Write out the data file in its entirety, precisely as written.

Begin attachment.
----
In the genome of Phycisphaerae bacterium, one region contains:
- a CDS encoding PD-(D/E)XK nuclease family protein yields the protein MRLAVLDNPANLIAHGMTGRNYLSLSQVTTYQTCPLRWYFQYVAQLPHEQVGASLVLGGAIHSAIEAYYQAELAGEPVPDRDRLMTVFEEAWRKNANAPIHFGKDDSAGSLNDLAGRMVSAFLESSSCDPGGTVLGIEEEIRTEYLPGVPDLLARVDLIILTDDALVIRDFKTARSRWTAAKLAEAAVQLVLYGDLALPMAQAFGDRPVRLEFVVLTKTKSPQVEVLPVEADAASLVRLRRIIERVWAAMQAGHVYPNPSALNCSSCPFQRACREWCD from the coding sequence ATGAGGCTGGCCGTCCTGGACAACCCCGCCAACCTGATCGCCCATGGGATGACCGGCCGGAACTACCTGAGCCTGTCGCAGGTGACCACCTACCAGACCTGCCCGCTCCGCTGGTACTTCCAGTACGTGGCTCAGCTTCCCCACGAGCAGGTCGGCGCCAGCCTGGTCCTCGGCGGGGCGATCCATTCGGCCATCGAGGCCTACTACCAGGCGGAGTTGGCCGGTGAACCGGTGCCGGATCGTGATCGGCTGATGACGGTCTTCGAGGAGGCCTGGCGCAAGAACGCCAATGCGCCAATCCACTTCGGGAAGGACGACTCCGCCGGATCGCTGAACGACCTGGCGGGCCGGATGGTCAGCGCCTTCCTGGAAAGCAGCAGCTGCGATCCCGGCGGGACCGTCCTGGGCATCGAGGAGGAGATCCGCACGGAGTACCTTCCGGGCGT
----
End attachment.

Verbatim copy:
In the genome of Phycisphaerae bacterium, one region contains:
- a CDS encoding PD-(D/E)XK nuclease family protein yields the protein MRLAVLDNPANLIAHGMTGRNYLSLSQVTTYQTCPLRWYFQYVAQLPHEQVGASLVLGGAIHSAIEAYYQAELAGEPVPDRDRLMTVFEEAWRKNANAPIHFGKDDSAGSLNDLAGRMVSAFLESSSCDPGGTVLGIEEEIRTEYLPGVPDLLARVDLIILTDDALVIRDFKTARSRWTAAKLAEAAVQLVLYGDLALPMAQAFGDRPVRLEFVVLTKTKSPQVEVLPVEADAASLVRLRRIIERVWAAMQAGHVYPNPSALNCSSCPFQRACREWCD from the coding sequence ATGAGGCTGGCCGTCCTGGACAACCCCGCCAACCTGATCGCCCATGGGATGACCGGCCGGAACTACCTGAGCCTGTCGCAGGTGACCACCTACCAGACCTGCCCGCTCCGCTGGTACTTCCAGTACGTGGCTCAGCTTCCCCACGAGCAGGTCGGCGCCAGCCTGGTCCTCGGCGGGGCGATCCATTCGGCCATCGAGGCCTACTACCAGGCGGAGTTGGCCGGTGAACCGGTGCCGGATCGTGATCGGCTGATGACGGTCTTCGAGGAGGCCTGGCGCAAGAACGCCAATGCGCCAATCCACTTCGGGAAGGACGACTCCGCCGGATCGCTGAACGACCTGGCGGGCCGGATGGTCAGCGCCTTCCTGGAAAGCAGCAGCTGCGATCCCGGCGGGACCGTCCTGGGCATCGAGGAGGAGATCCGCACGGAGTACCTTCCGGGCGT